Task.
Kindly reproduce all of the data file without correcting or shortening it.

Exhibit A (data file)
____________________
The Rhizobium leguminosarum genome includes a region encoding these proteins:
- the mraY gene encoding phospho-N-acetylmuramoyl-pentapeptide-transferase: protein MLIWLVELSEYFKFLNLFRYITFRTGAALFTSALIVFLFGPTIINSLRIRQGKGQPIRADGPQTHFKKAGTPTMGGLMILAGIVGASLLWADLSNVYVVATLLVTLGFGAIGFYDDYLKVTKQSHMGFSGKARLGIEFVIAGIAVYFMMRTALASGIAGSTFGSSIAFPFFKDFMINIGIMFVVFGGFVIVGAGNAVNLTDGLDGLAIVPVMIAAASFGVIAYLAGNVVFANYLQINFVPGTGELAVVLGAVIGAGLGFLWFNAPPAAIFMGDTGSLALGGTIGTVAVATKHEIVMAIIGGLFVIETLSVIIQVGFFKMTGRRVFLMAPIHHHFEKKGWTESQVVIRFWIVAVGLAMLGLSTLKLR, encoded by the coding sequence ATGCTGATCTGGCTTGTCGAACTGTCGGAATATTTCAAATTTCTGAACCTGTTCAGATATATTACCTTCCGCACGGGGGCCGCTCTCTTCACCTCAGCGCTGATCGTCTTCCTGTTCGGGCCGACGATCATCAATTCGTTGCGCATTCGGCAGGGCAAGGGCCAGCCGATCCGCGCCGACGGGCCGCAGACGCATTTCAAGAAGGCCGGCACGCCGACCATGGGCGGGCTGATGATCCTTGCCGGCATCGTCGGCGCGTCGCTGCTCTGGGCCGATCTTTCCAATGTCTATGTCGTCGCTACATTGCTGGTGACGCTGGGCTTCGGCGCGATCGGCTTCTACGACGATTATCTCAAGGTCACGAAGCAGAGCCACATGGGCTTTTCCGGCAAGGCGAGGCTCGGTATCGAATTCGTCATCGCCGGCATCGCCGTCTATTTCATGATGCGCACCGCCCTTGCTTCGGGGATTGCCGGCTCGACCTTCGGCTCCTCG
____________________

The Rhizobium leguminosarum genome includes a region encoding these proteins:
- the mraY gene encoding phospho-N-acetylmuramoyl-pentapeptide-transferase: protein MLIWLVELSEYFKFLNLFRYITFRTGAALFTSALIVFLFGPTIINSLRIRQGKGQPIRADGPQTHFKKAGTPTMGGLMILAGIVGASLLWADLSNVYVVATLLVTLGFGAIGFYDDYLKVTKQSHMGFSGKARLGIEFVIAGIAVYFMMRTALASGIAGSTFGSSIAFPFFKDFMINIGIMFVVFGGFVIVGAGNAVNLTDGLDGLAIVPVMIAAASFGVIAYLAGNVVFANYLQINFVPGTGELAVVLGAVIGAGLGFLWFNAPPAAIFMGDTGSLALGGTIGTVAVATKHEIVMAIIGGLFVIETLSVIIQVGFFKMTGRRVFLMAPIHHHFEKKGWTESQVVIRFWIVAVGLAMLGLSTLKLR, encoded by the coding sequence ATGCTGATCTGGCTTGTCGAACTGTCGGAATATTTCAAATTTCTGAACCTGTTCAGATATATTACCTTCCGCACGGGGGCCGCTCTCTTCACCTCAGCGCTGATCGTCTTCCTGTTCGGGCCGACGATCATCAATTCGTTGCGCATTCGGCAGGGCAAGGGCCAGCCGATCCGCGCCGACGGGCCGCAGACGCATTTCAAGAAGGCCGGCACGCCGACCATGGGCGGGCTGATGATCCTTGCCGGCATCGTCGGCGCGTCGCTGCTCTGGGCCGATCTTTCCAATGTCTATGTCGTCGCTACATTGCTGGTGACGCTGGGCTTCGGCGCGATCGGCTTCTACGACGATTATCTCAAGGTCACGAAGCAGAGCCACATGGGCTTTTCCGGCAAGGCGAGGCTCGGTATCGAATTCGTCATCGCCGGCATCGCCGTCTATTTCATGATGCGCACCGCCCTTGCTTCGGGGATTGCCGGCTCGACCTTCGGCTCCTCG